EVANSVILLE — February's record-breaking rains and historic Ohio River flooding in Southwestern Indiana will happen more often as the effects of climate change continue to grow.
Indiana is already feeling the effects of climate change and those changes are occurring at increasing speed, a new Purdue University report says.
Those effects are likely to accelerate even more as heat-trapping gases from burning fossil fuels continue to buildup in the atmosphere, according to the Indiana Climate Change Impacts Assessment.
It is the first in a series of reports by the Purdue Climate Change Research Center. Future reports will examine specific impacts on health, energy, agriculture, infrastructure and ecosystems, said Jeffrey Dukes, the center's director.
The overview set out by the impacts assessment released last week is far from rosy. The number of hot days and their temperature will increase. As Indiana continues warming more rain will fall in heavier downpours. Winters and springs will be wetter, with less snow and far more rain, according to the report.
Southern Indiana, in particular, will be impacted the most by some of the effects such as rising temperatures and increasing rains. Average annual rainfall has already increased 5.6 inches statewide since 1895. However, that increase has been greater in southern and western portions of the state where yearly rain totals have increased more than 6.5 inches in some areas.
More than 9 inches of rain but less than an inch of snow fell on the Evansville area in February, according to the National Weather Service. Warmer temperatures combined with heavy rains and melting snows upriver led to record Ohio River flooding. The rains also brought flashflooding throughout Southwestern Indiana, swelling rivers and creeks, swamping farm fields and washing out roads.
"That is consistent with the projections that we have for the state with climate changes, Dukes said. "There has been a really big increase in precipitation already in the state."
Indiana's average temperature is expected to increase 5 degrees or more by the middle of the century, according to the report. The number of extremely hot days will rise significantly, especially in Southern Indiana, which currently experiences about seven days of 95 degrees or above every year.
For Vanderburgh County, that means there could be 47 to 60 extremely hot days — over 95 degrees — per year by the middle decades of the century.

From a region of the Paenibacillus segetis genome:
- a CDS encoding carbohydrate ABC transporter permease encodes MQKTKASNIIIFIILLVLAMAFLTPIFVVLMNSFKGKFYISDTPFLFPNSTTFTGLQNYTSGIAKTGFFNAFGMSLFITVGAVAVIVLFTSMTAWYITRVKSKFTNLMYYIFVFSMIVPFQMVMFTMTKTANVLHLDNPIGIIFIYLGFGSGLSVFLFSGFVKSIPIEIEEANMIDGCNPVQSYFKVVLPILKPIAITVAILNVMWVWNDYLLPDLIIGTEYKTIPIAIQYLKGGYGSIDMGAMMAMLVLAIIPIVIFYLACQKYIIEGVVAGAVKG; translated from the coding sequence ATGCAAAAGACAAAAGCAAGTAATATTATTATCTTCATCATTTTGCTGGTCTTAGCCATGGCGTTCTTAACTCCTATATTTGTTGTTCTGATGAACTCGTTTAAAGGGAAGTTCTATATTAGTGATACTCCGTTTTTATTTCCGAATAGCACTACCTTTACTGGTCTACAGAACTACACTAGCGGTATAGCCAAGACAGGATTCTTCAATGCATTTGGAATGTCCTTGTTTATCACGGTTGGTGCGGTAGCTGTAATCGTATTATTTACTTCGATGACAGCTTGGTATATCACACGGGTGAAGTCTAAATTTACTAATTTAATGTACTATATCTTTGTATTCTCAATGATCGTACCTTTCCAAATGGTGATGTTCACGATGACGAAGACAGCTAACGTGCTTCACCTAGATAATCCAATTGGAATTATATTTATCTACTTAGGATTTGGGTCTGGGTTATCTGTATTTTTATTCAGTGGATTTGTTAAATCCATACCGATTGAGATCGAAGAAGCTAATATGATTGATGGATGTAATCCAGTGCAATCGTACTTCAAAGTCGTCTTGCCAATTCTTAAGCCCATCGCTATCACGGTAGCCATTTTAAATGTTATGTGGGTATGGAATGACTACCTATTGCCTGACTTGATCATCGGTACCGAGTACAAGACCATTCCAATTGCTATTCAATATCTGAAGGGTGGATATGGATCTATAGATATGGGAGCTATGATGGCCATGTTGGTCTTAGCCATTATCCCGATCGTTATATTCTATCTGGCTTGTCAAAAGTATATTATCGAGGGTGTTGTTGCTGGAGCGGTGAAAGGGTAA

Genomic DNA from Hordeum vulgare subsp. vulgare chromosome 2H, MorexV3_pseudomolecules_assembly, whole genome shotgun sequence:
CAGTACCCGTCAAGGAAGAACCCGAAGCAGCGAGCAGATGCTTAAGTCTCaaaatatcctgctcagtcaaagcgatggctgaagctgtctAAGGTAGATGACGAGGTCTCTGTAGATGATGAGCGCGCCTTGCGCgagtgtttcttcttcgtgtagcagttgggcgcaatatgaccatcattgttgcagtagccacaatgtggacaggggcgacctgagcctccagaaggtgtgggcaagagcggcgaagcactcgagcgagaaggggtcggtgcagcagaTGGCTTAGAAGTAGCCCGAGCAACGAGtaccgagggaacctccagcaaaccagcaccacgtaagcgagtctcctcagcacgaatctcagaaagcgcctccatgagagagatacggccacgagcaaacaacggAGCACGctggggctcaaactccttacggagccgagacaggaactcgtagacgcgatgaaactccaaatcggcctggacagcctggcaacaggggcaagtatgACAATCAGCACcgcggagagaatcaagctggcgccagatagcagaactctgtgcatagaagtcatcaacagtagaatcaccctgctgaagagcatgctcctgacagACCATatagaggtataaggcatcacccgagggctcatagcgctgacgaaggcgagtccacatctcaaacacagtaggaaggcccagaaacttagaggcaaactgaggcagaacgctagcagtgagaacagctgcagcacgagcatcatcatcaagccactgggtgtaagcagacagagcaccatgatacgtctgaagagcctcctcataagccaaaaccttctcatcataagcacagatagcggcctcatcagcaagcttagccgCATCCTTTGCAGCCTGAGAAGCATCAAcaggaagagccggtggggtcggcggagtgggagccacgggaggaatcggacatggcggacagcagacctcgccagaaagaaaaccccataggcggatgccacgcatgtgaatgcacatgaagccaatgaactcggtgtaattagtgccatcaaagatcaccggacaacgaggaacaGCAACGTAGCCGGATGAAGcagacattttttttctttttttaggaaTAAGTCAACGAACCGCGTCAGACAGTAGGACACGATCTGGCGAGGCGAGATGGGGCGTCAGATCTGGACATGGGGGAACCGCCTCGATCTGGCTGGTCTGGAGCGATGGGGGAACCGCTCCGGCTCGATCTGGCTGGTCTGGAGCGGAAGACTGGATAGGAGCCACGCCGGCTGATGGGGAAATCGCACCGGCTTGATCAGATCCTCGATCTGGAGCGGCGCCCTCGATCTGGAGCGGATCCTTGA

Dukes said the center's original 2008 assessment was done at the request of former Sen. Richard Lugar. However, after meeting with various stakeholder groups throughout the state in recent years, he said the center set out to more specifically address their questions.
Future climate predictions in the report are based on averages from 10 different global climate models using the two most likely scenarios for green-house gas emissions in Indiana. Those include a "medium" scenario in which some changes to curb current emissions occur and a "high" emissions rate scenario reflecting business as usual.
The report then looks at climate projections for the near future, middle and end of the century. A steering committee of 10 experts from a variety of fields contributed to the report.
"Certainly, I would say we have seen a lot of raised eyebrows," Dukes said. "For the average Hoosier it is like, 'this is maybe happening.' It is sort of a surprise for people to realize how it affects their daily lives."
Among the report's other key findings are that the growing season, represented by the number of frost-free days, has lengthened by 9 days since 1895 and is expected to increase by several weeks compared to the past average.
One result of this will be that the USDA plant hardiness zones for Indiana will shift to more Southern climates. Based on an average of extreme winter minimum temperatures, the zone map is used by gardeners and growers to help determine what plants will thrive in particular geographic areas. Under the most extreme scenario, Southern Indiana's hardiness zone will eventually mimic Northern Alabama's.
Extreme temperatures will bring an increased risk of extreme weather such as damaging winds, heavier rains and a longer severe storm season, according to the report, although there is still uncertainty about how frequent and intense those storms could be.
With the impacts of climate change already underway in Indiana, changes to curb greenhouse gas emissions are more likely to have an impact farther down the road, Dukes said. The momentum for climate change impacts Hoosier can expect in the near future is already in motion.
"It's an interesting sort of conundrum. We have a lot of warming already baked in to what is happening," he said. "The amount of change we can make now will be important for our children and grandchildren and their children."
The ways climate change will impact daily life are many, said Melissa Widhalm, operations manager for the Purdue Climate Change Research Center.
For instance, warmer winters, higher temperatures and more rain could delay planting for farmers, while increasing pests and reducing crop yield. Hotter weather will increase cooling demand, potentially taxing utilities at a time when they are seeking to reduce emissions and burdening ratepayers with higher bills. Flooding and extreme weather bring increasing risk of property damage. Extreme heat increases the likelihood of heat-related illnesses and costly damage to infrastructure such as road pavement.
"It really does affect us right in our back yards," Widhalm said.